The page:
Posts Tagged ‘British Science Association’
Yesterday I travelled up to the University of Bradford for the British Science Festival, one of Europe’s largest science festivals. Each year the Festival travels to a different UK location, with over 250 events, activities, exhibitions and trips taking place over a week to showcase the latest in science, technology and engineering. The theme for the 2011 Festival is “Exploring new worlds“. The British Science Festival is also the culmination of my British Science Association Media Fellowship, after working with BBC Wales (predominantly BBC Radio Wales) for the past six weeks. I will be reporting from the Festival’s press centre throughout the week.
However, I am also here for SuperLab, a joint initiative between the National Higher Education STEM Programme and the British Science Association. The National HE STEM Programme supports higher education institutions in the exploration of new approaches to recruiting students and delivering programmes of study within the Science, Technology, Engineering and Mathematics (STEM) disciplines; I have previously worked with the Welsh HE STEM “spoke” based at Swansea University.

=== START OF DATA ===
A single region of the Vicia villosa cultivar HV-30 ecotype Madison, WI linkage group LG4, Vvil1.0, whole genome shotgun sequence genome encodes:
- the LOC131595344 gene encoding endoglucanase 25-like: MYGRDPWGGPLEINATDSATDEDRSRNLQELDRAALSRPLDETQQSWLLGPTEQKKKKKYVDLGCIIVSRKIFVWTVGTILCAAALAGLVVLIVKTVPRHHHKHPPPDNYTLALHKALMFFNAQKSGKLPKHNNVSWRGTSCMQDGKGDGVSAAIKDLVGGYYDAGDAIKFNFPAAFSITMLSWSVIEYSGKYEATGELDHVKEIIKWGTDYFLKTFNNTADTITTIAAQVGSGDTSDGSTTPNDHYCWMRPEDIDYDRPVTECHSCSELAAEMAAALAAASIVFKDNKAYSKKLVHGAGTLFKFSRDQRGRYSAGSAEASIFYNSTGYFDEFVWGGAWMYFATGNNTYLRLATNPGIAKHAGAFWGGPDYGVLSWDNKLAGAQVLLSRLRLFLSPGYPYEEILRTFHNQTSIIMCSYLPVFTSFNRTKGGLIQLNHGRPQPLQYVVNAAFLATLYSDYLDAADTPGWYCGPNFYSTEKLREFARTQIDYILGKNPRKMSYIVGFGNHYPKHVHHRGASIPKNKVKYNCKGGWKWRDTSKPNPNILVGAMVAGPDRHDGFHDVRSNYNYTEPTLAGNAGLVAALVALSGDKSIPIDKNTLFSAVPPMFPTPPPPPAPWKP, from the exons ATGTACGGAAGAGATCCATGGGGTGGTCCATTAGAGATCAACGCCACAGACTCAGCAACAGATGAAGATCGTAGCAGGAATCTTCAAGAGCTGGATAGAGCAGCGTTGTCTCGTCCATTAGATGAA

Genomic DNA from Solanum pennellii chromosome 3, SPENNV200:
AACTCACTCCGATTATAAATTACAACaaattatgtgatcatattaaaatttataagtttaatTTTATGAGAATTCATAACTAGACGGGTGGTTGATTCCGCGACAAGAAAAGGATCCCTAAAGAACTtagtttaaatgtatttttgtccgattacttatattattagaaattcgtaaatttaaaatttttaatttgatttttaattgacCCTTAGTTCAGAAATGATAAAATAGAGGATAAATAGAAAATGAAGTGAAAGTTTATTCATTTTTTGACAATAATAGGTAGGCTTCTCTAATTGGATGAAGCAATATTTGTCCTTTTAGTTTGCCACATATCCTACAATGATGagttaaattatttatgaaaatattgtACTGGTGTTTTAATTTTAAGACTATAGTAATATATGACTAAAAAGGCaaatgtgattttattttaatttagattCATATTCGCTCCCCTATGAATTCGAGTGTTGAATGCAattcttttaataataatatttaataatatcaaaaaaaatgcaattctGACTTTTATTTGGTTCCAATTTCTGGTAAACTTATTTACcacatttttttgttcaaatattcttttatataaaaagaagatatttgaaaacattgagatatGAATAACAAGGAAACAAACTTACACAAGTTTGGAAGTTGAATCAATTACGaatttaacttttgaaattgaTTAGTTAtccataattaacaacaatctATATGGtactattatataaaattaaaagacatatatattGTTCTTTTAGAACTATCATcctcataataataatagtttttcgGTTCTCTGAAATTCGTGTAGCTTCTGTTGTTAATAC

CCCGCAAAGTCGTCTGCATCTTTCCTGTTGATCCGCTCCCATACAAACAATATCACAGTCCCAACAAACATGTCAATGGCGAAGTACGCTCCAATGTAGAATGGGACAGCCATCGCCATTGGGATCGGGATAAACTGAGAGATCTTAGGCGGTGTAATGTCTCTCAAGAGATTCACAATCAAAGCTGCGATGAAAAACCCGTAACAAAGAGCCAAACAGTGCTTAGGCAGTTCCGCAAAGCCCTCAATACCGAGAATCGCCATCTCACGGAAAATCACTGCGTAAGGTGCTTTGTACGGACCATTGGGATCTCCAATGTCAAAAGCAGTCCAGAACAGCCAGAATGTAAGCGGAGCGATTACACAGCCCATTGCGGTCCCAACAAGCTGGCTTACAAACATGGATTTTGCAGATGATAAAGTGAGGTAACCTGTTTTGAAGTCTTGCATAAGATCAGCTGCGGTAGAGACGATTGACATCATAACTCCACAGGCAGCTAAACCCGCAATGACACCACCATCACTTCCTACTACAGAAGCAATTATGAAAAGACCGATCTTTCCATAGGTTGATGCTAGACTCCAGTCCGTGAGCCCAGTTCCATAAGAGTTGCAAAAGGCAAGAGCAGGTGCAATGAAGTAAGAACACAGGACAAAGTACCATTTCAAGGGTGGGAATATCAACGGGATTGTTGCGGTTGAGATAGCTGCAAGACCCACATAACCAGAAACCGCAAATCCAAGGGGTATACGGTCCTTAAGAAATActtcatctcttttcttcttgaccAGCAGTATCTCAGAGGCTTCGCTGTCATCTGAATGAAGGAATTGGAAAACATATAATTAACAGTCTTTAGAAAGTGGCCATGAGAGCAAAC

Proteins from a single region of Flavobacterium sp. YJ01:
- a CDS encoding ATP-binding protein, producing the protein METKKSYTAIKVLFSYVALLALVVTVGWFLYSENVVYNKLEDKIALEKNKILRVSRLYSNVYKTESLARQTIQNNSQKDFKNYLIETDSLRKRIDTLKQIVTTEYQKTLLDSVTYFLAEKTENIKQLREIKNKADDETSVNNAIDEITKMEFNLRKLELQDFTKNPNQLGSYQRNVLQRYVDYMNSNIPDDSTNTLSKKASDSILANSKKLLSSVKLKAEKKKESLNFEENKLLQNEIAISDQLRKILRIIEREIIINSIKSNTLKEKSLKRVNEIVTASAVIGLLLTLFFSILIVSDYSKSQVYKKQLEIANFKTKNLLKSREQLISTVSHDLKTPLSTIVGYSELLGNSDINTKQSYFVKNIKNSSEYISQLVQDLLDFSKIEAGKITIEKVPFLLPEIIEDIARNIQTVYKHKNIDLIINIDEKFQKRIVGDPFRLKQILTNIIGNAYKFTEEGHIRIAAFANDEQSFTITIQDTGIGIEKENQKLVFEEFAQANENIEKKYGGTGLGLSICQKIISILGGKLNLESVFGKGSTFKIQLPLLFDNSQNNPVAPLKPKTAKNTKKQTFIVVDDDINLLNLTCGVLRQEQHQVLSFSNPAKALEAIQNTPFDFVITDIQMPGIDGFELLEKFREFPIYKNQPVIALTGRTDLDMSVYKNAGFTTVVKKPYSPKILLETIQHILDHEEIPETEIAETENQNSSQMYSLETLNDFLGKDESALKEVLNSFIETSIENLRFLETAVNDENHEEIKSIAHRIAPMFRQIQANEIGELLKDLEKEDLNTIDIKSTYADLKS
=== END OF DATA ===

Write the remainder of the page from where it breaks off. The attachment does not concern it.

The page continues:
SuperLab consists of a poster-based campaign focusing on the wide range of in-store STEM applications in a modern supermarket, for example, the physics behind barcode scanners. It was originally planned to coincide with National Science and Engineering Week 2012 (every March, NSEW showcases how the sciences and engineering relate to our everyday lives and helps to inspire the next generation of scientists), but was reorganised to be part of this year’s Festival, as part of the Science in Action exhibition.
The topic for my research poster was the microprocessor, entitled “Future Chips“, somewhat subverting the original SuperLab theme. Nevertheless, I would assert that the invention of the microprocessor has had the greatest overall impact on our lives and development — I wanted to try and highlight to a wide audience how reliant we are on the all-pervasive microprocessor (especially its multitude of applications), as well as the ubiquitous nature of technology. In doing this, I wanted to get four main themes across: